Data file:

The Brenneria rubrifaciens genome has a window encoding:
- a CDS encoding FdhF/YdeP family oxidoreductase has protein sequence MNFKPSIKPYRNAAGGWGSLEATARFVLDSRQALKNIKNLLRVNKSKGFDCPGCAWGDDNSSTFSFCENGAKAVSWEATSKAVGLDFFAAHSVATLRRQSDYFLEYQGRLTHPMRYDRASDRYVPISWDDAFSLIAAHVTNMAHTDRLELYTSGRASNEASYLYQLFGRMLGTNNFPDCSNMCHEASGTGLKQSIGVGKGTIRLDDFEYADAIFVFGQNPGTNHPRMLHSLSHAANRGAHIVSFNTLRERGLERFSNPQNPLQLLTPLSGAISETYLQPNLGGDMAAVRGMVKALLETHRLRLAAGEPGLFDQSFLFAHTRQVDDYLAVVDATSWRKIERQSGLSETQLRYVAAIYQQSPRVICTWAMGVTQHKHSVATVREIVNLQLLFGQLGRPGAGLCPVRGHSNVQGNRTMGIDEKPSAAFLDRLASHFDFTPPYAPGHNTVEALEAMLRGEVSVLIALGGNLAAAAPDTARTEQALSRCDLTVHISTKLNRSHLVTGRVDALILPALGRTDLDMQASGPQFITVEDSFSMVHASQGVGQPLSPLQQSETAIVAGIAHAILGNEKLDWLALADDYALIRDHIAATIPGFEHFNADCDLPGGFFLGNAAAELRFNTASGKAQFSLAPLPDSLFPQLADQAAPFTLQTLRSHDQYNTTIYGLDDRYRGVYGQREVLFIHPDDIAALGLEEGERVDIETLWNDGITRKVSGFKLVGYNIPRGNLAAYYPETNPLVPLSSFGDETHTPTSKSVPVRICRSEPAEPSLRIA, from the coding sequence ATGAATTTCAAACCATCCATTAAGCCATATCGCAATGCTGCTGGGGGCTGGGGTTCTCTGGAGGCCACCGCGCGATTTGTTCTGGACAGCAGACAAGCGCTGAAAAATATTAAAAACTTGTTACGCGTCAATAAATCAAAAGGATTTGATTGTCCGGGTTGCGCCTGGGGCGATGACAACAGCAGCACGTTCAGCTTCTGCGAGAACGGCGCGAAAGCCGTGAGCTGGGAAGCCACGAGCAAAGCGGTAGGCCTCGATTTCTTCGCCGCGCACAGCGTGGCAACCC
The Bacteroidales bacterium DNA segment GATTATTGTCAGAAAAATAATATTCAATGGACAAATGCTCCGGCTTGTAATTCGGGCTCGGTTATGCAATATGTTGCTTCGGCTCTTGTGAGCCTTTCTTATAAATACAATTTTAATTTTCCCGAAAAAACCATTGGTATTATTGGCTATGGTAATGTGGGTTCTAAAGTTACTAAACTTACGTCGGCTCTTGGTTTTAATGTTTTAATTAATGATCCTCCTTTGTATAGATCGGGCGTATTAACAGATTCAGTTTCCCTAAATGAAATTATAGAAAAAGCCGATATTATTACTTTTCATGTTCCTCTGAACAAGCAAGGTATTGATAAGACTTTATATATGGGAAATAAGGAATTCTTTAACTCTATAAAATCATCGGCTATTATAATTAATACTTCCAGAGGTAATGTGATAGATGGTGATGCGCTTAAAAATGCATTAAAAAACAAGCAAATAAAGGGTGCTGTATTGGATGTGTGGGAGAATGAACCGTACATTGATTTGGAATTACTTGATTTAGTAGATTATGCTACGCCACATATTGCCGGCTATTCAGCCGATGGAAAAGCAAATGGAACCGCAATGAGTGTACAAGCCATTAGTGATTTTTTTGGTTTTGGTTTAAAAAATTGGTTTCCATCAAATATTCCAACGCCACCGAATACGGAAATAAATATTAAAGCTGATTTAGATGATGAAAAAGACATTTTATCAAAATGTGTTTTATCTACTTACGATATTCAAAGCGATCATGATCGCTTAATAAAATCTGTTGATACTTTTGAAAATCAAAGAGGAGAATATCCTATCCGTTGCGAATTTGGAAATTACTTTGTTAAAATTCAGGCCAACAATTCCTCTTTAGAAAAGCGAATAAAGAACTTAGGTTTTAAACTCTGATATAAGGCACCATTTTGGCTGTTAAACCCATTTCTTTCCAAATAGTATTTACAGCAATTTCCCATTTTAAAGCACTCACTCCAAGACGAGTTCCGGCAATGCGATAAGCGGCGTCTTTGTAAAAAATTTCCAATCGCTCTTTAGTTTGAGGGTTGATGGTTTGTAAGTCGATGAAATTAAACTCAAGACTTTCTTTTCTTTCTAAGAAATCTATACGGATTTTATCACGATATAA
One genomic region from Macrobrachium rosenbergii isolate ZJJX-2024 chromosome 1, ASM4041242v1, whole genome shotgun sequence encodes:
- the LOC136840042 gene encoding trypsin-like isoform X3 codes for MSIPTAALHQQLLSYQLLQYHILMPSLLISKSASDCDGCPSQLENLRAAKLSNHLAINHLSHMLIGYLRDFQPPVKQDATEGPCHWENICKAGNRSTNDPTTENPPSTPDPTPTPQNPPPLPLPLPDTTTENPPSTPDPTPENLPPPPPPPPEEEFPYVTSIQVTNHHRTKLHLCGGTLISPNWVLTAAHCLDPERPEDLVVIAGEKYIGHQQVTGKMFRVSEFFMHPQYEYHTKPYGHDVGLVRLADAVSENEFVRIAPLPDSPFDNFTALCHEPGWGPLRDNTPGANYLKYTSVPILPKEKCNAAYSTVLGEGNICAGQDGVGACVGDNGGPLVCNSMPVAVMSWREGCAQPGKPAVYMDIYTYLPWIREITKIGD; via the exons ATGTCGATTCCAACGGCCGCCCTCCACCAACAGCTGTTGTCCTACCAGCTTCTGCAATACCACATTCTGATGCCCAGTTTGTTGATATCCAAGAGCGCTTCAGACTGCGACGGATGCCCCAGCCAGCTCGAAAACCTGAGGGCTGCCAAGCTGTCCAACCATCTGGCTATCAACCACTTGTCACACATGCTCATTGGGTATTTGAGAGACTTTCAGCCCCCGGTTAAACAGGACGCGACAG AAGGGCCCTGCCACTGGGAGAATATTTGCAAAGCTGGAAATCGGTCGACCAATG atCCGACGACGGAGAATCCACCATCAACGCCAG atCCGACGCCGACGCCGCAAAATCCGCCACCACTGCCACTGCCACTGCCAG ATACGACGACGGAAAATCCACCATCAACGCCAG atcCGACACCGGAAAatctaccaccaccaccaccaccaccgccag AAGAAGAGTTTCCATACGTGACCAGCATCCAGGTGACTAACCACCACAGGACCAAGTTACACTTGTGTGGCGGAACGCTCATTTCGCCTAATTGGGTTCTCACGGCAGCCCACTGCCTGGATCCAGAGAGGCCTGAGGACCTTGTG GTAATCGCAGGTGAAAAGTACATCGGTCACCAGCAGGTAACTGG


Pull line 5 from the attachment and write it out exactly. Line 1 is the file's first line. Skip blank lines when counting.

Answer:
- the LOC136840042 gene encoding trypsin-like isoform X3 codes for MSIPTAALHQQLLSYQLLQYHILMPSLLISKSASDCDGCPSQLENLRAAKLSNHLAINHLSHMLIGYLRDFQPPVKQDATEGPCHWENICKAGNRSTNDPTTENPPSTPDPTPTPQNPPPLPLPLPDTTTENPPSTPDPTPENLPPPPPPPPEEEFPYVTSIQVTNHHRTKLHLCGGTLISPNWVLTAAHCLDPERPEDLVVIAGEKYIGHQQVTGKMFRVSEFFMHPQYEYHTKPYGHDVGLVRLADAVSENEFVRIAPLPDSPFDNFTALCHEPGWGPLRDNTPGANYLKYTSVPILPKEKCNAAYSTVLGEGNICAGQDGVGACVGDNGGPLVCNSMPVAVMSWREGCAQPGKPAVYMDIYTYLPWIREITKIGD; via the exons ATGTCGATTCCAACGGCCGCCCTCCACCAACAGCTGTTGTCCTACCAGCTTCTGCAATACCACATTCTGATGCCCAGTTTGTTGATATCCAAGAGCGCTTCAGACTGCGACGGATGCCCCAGCCAGCTCGAAAACCTGAGGGCTGCCAAGCTGTCCAACCATCTGGCTATCAACCACTTGTCACACATGCTCATTGGGTATTTGAGAGACTTTCAGCCCCCGGTTAAACAGGACGCGACAG AAGGGCCCTGCCACTGGGAGAATATTTGCAAAGCTGGAAATCGGTCGACCAATG atCCGACGACGGAGAATCCACCATCAACGCCAG atCCGACGCCGACGCCGCAAAATCCGCCACCACTGCCACTGCCACTGCCAG ATACGACGACGGAAAATCCACCATCAACGCCAG atcCGACACCGGAAAatctaccaccaccaccaccaccaccgccag AAGAAGAGTTTCCATACGTGACCAGCATCCAGGTGACTAACCACCACAGGACCAAGTTACACTTGTGTGGCGGAACGCTCATTTCGCCTAATTGGGTTCTCACGGCAGCCCACTGCCTGGATCCAGAGAGGCCTGAGGACCTTGTG GTAATCGCAGGTGAAAAGTACATCGGTCACCAGCAGGTAACTGG